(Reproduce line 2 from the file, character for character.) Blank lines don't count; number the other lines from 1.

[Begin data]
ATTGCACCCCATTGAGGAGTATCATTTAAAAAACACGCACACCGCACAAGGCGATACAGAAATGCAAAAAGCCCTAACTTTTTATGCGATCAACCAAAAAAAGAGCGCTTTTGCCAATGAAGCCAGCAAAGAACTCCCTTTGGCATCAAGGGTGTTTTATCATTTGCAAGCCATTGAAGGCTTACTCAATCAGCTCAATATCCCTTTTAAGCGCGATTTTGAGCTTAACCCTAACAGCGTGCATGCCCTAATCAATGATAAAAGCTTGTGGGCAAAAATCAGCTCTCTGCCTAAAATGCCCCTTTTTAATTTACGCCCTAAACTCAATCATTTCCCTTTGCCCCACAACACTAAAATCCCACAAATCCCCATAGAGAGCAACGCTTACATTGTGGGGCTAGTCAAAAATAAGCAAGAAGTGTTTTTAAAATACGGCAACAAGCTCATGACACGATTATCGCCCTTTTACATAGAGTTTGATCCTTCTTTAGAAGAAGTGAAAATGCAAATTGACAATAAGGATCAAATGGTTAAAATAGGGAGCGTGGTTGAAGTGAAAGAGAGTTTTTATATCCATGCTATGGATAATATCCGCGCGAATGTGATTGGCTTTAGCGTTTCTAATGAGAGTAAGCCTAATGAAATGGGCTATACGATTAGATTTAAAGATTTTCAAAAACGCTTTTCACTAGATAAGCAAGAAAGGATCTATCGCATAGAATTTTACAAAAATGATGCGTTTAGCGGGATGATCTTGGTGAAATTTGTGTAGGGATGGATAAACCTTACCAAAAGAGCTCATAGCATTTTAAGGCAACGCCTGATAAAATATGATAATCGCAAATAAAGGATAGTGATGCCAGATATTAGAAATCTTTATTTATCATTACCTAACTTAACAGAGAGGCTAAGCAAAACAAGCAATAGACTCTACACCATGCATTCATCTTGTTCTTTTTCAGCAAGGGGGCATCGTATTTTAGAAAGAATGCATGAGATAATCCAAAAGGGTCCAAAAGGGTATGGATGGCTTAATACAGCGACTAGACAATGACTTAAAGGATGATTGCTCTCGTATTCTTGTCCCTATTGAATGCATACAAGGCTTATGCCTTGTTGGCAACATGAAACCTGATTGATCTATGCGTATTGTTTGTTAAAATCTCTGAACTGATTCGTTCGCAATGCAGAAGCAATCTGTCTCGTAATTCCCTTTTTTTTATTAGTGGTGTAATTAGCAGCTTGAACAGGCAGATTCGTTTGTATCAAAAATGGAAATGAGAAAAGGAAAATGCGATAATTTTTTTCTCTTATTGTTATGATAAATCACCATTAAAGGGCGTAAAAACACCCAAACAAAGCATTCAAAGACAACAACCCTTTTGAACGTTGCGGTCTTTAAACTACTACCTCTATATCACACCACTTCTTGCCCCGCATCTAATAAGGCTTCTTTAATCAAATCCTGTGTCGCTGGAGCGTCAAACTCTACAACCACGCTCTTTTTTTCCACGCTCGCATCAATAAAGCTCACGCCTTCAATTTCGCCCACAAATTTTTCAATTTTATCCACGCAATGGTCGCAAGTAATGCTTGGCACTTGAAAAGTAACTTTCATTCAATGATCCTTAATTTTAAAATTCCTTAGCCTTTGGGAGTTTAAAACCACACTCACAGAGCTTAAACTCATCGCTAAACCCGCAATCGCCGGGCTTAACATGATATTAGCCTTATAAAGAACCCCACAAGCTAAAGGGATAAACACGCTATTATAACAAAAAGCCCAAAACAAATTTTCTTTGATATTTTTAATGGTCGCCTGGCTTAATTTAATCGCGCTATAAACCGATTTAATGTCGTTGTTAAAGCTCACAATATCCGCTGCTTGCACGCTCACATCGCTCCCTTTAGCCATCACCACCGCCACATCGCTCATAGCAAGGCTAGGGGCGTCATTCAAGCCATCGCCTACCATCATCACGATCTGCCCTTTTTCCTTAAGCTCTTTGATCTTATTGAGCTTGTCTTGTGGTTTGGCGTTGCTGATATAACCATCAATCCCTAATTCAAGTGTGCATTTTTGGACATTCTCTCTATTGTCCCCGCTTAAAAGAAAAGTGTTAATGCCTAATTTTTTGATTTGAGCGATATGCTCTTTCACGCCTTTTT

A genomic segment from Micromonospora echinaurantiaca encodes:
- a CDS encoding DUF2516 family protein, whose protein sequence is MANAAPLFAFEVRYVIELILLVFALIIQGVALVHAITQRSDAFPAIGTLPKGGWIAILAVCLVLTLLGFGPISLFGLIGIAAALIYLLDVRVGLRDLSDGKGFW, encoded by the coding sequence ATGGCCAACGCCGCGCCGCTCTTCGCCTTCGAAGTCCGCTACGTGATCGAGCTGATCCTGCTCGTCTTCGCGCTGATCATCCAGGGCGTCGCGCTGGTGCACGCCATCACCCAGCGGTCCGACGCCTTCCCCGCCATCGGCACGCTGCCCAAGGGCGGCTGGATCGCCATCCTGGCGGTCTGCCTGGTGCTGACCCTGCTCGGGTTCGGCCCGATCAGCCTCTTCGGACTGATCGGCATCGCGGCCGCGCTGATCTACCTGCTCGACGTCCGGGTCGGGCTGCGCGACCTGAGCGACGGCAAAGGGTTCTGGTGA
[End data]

A genomic segment from Micromonospora echinaurantiaca encodes: